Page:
To unlock battery performance through its software architecture, WAE’s Battery Management Unit is designed for pack architectures of less than 800V. Its advanced state detection algorithms allow for more efficient energy usage, while the unit also reduces equipment down-time by enabling maximised fast charge rates.

In addition the Cell Management Unit enables real-time telematics to maximise cell performance by enabling high precision cell voltage and temperature monitoring. Its innovative flexi interconnects result in enhanced durability, while the system’s design also allows manufacturing complexity to be reduced for high volume applications.

WAE’s DC-DC Converter is a 600kW 1.5kV – 1kV stepdown converter for high power loads with a ruggedised design developed for deployment in off-highway vehicle applications. Its Silicon Carbide (SiC) technology delivers exceptional efficiency of 98.5%, while full power operation takes place at ambient temperature of 50oC.

Additionally, the Vehicle Control Module is a powerful processing platform to unlock vehicle performance advantages, featuring a versatile vehicle system controller. Specifically designed for decarbonised powertrains, it has a flexible heterogenous MPSoC processor.

According to Graham Belgum, General Manager for Green Fleet, WAE, high performance battery and electrification systems are at the core of what WAE does. Over the last two decades, the company has garnered unparalleled experience in the development of cutting-edge technology which, increasingly is being applied to the off-highway sector.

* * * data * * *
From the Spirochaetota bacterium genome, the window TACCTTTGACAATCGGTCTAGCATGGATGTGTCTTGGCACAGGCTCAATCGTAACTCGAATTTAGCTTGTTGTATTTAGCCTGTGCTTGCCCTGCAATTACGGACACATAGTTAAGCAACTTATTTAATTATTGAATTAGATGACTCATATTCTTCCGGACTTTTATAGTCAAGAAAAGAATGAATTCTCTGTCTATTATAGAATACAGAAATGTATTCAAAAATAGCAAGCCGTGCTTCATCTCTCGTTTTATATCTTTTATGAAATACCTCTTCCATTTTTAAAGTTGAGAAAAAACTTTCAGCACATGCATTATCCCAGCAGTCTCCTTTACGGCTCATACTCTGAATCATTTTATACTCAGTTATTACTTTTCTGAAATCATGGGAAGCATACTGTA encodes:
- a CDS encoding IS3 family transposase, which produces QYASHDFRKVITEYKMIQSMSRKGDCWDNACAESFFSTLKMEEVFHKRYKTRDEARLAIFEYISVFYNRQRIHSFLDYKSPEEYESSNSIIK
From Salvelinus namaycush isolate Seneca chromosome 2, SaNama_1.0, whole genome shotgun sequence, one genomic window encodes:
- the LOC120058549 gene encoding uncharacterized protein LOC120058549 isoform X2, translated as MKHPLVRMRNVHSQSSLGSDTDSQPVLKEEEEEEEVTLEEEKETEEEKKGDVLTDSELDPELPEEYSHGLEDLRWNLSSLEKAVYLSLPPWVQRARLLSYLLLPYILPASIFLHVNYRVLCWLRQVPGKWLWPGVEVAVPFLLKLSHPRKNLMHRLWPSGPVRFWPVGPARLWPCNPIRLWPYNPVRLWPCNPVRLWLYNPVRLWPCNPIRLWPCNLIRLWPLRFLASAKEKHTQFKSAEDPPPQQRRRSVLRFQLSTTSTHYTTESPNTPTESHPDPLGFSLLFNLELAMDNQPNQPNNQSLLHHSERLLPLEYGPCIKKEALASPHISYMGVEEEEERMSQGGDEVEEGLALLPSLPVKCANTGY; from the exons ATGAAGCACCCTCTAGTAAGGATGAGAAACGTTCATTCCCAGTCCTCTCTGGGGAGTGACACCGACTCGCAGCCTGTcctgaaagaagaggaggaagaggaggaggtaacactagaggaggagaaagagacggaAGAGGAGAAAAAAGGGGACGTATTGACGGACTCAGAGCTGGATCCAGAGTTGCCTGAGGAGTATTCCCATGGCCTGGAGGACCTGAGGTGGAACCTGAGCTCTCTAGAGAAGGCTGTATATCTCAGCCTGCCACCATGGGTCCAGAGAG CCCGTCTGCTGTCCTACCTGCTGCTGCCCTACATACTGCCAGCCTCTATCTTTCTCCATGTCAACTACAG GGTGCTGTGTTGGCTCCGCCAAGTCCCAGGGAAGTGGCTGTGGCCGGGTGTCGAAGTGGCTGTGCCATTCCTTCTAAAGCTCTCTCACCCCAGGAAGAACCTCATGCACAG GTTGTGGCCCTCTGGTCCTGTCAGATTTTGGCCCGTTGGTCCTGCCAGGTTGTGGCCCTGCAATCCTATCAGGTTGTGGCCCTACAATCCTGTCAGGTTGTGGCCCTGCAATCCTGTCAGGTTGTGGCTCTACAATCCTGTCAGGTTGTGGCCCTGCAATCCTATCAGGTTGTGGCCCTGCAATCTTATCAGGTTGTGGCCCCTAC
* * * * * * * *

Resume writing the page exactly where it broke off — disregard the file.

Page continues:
“Now that we are part of the Fortescue family, WAE is central to battery power systems and products capability, supporting the business as it transitions to a clean, green fleet. Our technology has the potential to accelerate the decarbonisation of any off-highway vehicle,” he says.

Partners in Mining

Earlier this year, Fortescue established a partnership with Liebherr centred around the development of green mining haul trucks in which zero emission power system technologies developed by WAE would be integrated.

A key element of the partnership is Liebherr’s ability to work in conjunction with WAE and FFI to develop electric battery and fuel cell systems that will be integrated into Liebherr’s T264 mining trucks.

Liebherr’s partnership with both WAE and FMG became a key part of Liebherr’s Zero Emission Mining Programme. The company’s trolley trucks and electric mining excavators already provide low and zero emission vehicles but Liebherr is nonetheless continuing to work within the Zero Emission Mining Programme so that it can provide complete mining systems for dozing, loading and hauling, all free of fossil fuels by 2030.